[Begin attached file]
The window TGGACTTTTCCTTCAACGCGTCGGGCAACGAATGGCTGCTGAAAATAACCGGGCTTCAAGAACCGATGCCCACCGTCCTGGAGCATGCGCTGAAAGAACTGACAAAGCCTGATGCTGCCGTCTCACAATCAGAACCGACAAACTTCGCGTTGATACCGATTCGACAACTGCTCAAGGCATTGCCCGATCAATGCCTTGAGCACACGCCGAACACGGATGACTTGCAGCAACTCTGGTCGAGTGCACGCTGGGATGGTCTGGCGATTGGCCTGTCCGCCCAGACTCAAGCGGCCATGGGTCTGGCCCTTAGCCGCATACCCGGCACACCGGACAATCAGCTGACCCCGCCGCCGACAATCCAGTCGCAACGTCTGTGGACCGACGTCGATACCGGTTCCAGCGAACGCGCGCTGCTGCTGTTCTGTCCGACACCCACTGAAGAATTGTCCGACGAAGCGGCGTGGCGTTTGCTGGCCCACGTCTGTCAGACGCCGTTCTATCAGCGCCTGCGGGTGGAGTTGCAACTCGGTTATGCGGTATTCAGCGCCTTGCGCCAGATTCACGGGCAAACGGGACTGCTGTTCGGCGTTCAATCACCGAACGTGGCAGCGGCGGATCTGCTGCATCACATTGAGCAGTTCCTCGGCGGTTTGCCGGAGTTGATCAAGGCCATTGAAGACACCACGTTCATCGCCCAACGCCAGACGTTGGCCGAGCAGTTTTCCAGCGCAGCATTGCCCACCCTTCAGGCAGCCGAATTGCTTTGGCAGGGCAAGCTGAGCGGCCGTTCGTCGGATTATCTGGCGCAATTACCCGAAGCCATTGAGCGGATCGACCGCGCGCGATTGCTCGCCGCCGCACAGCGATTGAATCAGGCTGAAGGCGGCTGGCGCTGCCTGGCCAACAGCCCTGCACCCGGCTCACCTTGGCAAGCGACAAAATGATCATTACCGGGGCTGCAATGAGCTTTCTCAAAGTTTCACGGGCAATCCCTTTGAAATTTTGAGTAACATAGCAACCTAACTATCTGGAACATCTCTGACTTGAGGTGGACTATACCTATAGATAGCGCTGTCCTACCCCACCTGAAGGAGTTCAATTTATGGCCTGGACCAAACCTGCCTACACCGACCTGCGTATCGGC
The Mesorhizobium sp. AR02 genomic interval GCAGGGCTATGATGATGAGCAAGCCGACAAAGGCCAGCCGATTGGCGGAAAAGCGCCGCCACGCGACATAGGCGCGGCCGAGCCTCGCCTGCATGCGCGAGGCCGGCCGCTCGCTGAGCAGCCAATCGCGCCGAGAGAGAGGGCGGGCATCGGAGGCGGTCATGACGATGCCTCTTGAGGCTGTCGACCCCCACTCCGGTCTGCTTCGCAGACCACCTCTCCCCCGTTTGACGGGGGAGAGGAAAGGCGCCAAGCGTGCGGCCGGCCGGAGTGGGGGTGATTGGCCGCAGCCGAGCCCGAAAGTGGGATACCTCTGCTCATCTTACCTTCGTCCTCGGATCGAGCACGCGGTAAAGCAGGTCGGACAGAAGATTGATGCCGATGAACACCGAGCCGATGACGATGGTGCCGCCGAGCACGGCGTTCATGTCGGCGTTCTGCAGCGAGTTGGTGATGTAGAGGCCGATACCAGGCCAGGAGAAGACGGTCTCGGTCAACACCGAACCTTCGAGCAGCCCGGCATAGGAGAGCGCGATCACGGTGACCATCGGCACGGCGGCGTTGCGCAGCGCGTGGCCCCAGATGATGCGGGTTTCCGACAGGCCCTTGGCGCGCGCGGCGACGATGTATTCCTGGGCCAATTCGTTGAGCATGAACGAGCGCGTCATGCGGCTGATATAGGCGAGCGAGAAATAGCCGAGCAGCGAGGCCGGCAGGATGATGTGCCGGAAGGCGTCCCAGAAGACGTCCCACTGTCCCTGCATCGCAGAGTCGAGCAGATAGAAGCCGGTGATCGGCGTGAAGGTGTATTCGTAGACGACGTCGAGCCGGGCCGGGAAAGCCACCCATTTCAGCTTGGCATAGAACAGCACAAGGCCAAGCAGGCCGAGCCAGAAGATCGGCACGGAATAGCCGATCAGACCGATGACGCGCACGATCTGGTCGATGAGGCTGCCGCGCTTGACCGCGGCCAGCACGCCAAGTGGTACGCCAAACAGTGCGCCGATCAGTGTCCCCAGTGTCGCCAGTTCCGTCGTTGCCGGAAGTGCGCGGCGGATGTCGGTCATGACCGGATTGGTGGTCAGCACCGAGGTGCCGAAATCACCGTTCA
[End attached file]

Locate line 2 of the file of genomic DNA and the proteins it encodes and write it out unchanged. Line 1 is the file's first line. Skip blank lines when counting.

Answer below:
The Mesorhizobium sp. AR02 genomic interval GCAGGGCTATGATGATGAGCAAGCCGACAAAGGCCAGCCGATTGGCGGAAAAGCGCCGCCACGCGACATAGGCGCGGCCGAGCCTCGCCTGCATGCGCGAGGCCGGCCGCTCGCTGAGCAGCCAATCGCGCCGAGAGAGAGGGCGGGCATCGGAGGCGGTCATGACGATGCCTCTTGAGGCTGTCGACCCCCACTCCGGTCTGCTTCGCAGACCACCTCTCCCCCGTTTGACGGGGGAGAGGAAAGGCGCCAAGCGTGCGGCCGGCCGGAGTGGGGGTGATTGGCCGCAGCCGAGCCCGAAAGTGGGATACCTCTGCTCATCTTACCTTCGTCCTCGGATCGAGCACGCGGTAAAGCAGGTCGGACAGAAGATTGATGCCGATGAACACCGAGCCGATGACGATGGTGCCGCCGAGCACGGCGTTCATGTCGGCGTTCTGCAGCGAGTTGGTGATGTAGAGGCCGATACCAGGCCAGGAGAAGACGGTCTCGGTCAACACCGAACCTTCGAGCAGCCCGGCATAGGAGAGCGCGATCACGGTGACCATCGGCACGGCGGCGTTGCGCAGCGCGTGGCCCCAGATGATGCGGGTTTCCGACAGGCCCTTGGCGCGCGCGGCGACGATGTATTCCTGGGCCAATTCGTTGAGCATGAACGAGCGCGTCATGCGGCTGATATAGGCGAGCGAGAAATAGCCGAGCAGCGAGGCCGGCAGGATGATGTGCCGGAAGGCGTCCCAGAAGACGTCCCACTGTCCCTGCATCGCAGAGTCGAGCAGATAGAAGCCGGTGATCGGCGTGAAGGTGTATTCGTAGACGACGTCGAGCCGGGCCGGGAAAGCCACCCATTTCAGCTTGGCATAGAACAGCACAAGGCCAAGCAGGCCGAGCCAGAAGATCGGCACGGAATAGCCGATCAGACCGATGACGCGCACGATCTGGTCGATGAGGCTGCCGCGCTTGACCGCGGCCAGCACGCCAAGTGGTACGCCAAACAGTGCGCCGATCAGTGTCCCCAGTGTCGCCAGTTCCGTCGTTGCCGGAAGTGCGCGGCGGATGTCGGTCATGACCGGATTGGTGGTCAGCACCGAGGTGCCGAAATCACCGTTCA